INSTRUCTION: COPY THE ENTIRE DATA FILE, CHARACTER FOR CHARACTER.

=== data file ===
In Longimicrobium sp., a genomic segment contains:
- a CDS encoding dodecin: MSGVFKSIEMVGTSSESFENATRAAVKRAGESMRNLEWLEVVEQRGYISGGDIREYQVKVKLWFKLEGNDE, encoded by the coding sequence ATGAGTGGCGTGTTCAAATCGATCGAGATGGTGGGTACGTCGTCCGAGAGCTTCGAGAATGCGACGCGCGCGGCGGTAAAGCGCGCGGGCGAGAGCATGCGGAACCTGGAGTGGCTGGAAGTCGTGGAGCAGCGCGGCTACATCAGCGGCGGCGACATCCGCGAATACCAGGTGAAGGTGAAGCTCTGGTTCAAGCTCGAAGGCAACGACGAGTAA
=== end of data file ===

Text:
In Longimicrobium sp., a genomic segment contains:
- a CDS encoding dodecin: MSGVFKSIEMVGTSSESFENATRAAVKRAGESMRNLEWLEVVEQRGYISGGDIREYQVKVKLWFKLEGNDE, encoded by the coding sequence ATGAGTGGCGTGTTCAAATCGATCGAGATGGTGGGTACGTCGTCCGAGAGCTTCGAGAATGCGACGCGCGCGGCGGTAAAGCGCGCGGGCGAGAGCATGCGGAACCTGGAGTGGCTGGAAGTCGTGGAGCAGCGCGGCTACATCAGCGGCGGCGACATCCGCGAATACCAGGTGAAGGTGAAGCTCTGGTTCAAGCTCGAAGGCAACGACGAGTAA